Use of the combination of Keytruda and Inlyta is associated with long-term survival benefits in patients with kidney cancer.
Treatment with Keytruda (pembrolizumab) combined with Inlyta (axitinib) continues to show long-term survival benefits in patients with renal cell carcinoma, compared to Sutent (sunitinib) alone.
The findings were recently presented at the 2021 American Society of Clinical Oncology (ASCO) Annual Meeting.
At a median follow-up of 42.8 months, the median overall survival (time that a patient with cancer is still alive) was 45.7 months in patients who received Keytruda and Inlyta compared with 40.1 months in those who received single-agent Sutent. The median progression-free survival (time during and after treatment when the patient lives without disease progression) was 15.7 months versus 11.1 months, respectively.
“(These data) represent the longest follow-up of a checkpoint inhibitor combined with a VEGF/VEGFR inhibitor for first-line clear cell (renal cell carcinoma),” said lead study author Dr. Brian I. Rini, a professor of medicine and the inaugural chief of Clinical Trials at Vanderbilt-Ingram Cancer Center in Nashville, during a presentation of the findings.
“Results of the final analysis of KEYNOTE-426 continue to support (Keytruda) plus (Inlyta) as standard of care for patients with previously untreated advanced clear cell (renal cell carcinoma),” added Rini.
The international, open-label, phase 3 KEYNOTE-426 study included 861 patients aged 18 years or older with treatment-naive, advanced renal cell carcinoma. Patients were randomized to receive either the combination (432 patients; median age, 62 years; 71.3% male) or single-agent Sutent (429 patients; median age, 61 years; 74.6% male).
Previous nephrectomy (surgery to remove one or both kidneys) had been performed in 82.6% of the combination group, and 72.9% of patients in this grouo had at least two sites of metastases (spread of cancer from primary site).
In the combination group, patients received 200 mg of Keytruda intravenously every 3 weeks for up to 35 cycles plus 5 mg of Inlyta orally twice daily. The other patients were treated with 50 mg of Sutent orally once daily for the first 4 weeks of each 6-week cycle.
Treatment was administered until disease progression, unacceptable toxicity, or if patients dropped out of the trial. Measuring overall survival and progression-free survival were the main goals of the study.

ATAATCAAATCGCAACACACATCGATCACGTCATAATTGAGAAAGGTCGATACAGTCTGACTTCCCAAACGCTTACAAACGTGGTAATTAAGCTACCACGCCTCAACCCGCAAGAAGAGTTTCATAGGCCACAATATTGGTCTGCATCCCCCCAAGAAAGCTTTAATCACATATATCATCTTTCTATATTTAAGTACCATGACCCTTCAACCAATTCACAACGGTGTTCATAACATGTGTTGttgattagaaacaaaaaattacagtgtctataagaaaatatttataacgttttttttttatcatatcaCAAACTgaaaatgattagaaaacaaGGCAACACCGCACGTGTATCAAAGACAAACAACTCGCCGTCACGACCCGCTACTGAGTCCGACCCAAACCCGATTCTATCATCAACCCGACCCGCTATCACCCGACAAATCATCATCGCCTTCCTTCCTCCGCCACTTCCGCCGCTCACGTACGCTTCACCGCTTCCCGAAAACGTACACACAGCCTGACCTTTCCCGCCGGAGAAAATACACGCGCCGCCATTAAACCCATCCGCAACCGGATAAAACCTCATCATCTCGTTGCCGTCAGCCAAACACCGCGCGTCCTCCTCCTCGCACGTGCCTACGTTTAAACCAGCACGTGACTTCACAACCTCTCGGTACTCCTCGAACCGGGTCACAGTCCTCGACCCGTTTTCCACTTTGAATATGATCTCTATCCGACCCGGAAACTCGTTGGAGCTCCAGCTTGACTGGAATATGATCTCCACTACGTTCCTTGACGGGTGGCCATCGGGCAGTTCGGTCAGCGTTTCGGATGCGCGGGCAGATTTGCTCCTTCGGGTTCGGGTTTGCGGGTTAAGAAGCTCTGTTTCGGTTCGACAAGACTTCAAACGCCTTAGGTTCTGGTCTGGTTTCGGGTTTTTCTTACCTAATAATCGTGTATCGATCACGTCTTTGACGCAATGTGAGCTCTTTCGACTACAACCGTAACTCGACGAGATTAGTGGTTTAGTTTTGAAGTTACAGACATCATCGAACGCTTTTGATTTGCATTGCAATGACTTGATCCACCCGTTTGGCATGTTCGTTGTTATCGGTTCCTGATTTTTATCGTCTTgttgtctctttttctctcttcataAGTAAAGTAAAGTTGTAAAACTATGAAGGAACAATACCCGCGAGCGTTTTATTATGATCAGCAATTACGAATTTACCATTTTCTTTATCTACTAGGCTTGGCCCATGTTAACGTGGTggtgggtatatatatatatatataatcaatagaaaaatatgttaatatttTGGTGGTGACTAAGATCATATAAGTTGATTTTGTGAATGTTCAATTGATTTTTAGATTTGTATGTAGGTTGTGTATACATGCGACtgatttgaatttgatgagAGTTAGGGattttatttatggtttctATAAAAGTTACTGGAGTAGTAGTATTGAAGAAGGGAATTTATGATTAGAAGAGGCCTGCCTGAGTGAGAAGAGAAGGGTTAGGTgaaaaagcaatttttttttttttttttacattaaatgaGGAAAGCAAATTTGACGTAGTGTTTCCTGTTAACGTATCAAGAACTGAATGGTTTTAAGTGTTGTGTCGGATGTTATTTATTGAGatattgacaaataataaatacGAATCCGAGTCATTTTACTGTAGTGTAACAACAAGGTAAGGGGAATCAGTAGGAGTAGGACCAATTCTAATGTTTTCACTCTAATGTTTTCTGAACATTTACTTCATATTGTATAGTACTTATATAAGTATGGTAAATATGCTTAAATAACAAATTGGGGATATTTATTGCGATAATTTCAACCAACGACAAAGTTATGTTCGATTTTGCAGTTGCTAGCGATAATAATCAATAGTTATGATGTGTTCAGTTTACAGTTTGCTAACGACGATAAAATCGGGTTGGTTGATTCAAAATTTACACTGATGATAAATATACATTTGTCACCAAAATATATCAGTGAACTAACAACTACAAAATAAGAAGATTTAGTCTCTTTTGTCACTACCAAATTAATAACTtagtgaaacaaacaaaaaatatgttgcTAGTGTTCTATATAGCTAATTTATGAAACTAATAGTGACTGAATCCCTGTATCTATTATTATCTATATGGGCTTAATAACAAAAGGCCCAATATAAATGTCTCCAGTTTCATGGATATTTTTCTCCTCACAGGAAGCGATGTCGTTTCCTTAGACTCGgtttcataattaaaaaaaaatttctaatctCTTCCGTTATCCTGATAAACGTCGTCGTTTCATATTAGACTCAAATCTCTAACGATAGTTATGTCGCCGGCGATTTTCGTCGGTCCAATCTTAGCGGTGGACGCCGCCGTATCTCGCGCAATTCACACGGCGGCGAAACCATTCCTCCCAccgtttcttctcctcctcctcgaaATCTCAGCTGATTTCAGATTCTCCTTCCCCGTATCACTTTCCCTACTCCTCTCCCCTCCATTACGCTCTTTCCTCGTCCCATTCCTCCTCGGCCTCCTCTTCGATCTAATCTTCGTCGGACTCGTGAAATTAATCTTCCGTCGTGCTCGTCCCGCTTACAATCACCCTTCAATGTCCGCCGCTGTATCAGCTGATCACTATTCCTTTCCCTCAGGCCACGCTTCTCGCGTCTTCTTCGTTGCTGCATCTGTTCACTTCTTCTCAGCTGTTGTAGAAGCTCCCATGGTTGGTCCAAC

The follow-up range for the data reported at the ASCO Annual Meeting was a minimum of 35.6 months to a high of 50.6 months. At the time of follow-up, 14.5% of patients in the combination group were still receiving treatment, compared with 9.4% of patients in the Sutent group.
More than half (58.4%) of patients in the combination group received subsequent anticancer therapy, compared with 73% in the Sutent group.
Objective response rate (the rate of a measurable response to the treatment) at 42.8 months was 60.4% in the combination group compared with 39.6% in the Sutent group. The complete response and partial response rates were 10% versus 3.5% and 50.5% versus 36.1%, respectively.
The median time to response was 2.8 months with the combination versus 3 months with Sutent. The median duration of response (the length of time a tumor continues to respond to treatment without the cancer growing or spreading) was 23.6 months versus 15.3 months, respectively.
Regarding safety, Rini said, “The safety profile was comparable between (groups) and no new safety signals emerged.”
Updated safety data showed treatment-related side effects occurred in 96.3% of the combination group compared with 97.6% of patients in the Sutent group. “The only addition to this from previous presentations is proteinuria (increased levels of protein in the urine) has now reached 20% overall incidence in the (Keytruda) plus (Inlyta) arm,” said Rini.
The rates of serious, severe or life-threatening side effects were 67.8% versus 63.8%, respectively. There were four patient deaths in the Keytruda and Inlyta group compared with seven in the Sutent group.
Based on prior data from this trial, the Food and Drug Administration approved Keytruda plus Inlyta in April 2019 for use in the front-line setting for patients with advanced renal cell carcinoma.
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